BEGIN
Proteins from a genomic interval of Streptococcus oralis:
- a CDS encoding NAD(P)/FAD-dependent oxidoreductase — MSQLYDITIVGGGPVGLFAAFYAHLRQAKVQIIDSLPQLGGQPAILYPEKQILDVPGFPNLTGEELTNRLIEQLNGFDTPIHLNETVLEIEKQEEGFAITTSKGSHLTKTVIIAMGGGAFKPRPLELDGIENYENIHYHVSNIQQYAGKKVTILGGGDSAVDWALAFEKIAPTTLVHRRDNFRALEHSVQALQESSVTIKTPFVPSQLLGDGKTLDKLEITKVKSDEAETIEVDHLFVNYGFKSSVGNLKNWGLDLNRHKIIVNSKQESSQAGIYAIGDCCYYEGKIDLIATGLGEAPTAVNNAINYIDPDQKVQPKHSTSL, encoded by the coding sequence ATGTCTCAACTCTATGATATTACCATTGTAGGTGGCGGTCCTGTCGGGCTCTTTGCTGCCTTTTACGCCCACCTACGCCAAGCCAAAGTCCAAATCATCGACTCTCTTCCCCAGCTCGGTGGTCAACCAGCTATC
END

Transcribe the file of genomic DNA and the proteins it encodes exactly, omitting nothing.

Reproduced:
Proteins from a genomic interval of Streptococcus oralis:
- a CDS encoding NAD(P)/FAD-dependent oxidoreductase — MSQLYDITIVGGGPVGLFAAFYAHLRQAKVQIIDSLPQLGGQPAILYPEKQILDVPGFPNLTGEELTNRLIEQLNGFDTPIHLNETVLEIEKQEEGFAITTSKGSHLTKTVIIAMGGGAFKPRPLELDGIENYENIHYHVSNIQQYAGKKVTILGGGDSAVDWALAFEKIAPTTLVHRRDNFRALEHSVQALQESSVTIKTPFVPSQLLGDGKTLDKLEITKVKSDEAETIEVDHLFVNYGFKSSVGNLKNWGLDLNRHKIIVNSKQESSQAGIYAIGDCCYYEGKIDLIATGLGEAPTAVNNAINYIDPDQKVQPKHSTSL, encoded by the coding sequence ATGTCTCAACTCTATGATATTACCATTGTAGGTGGCGGTCCTGTCGGGCTCTTTGCTGCCTTTTACGCCCACCTACGCCAAGCCAAAGTCCAAATCATCGACTCTCTTCCCCAGCTCGGTGGTCAACCAGCTATC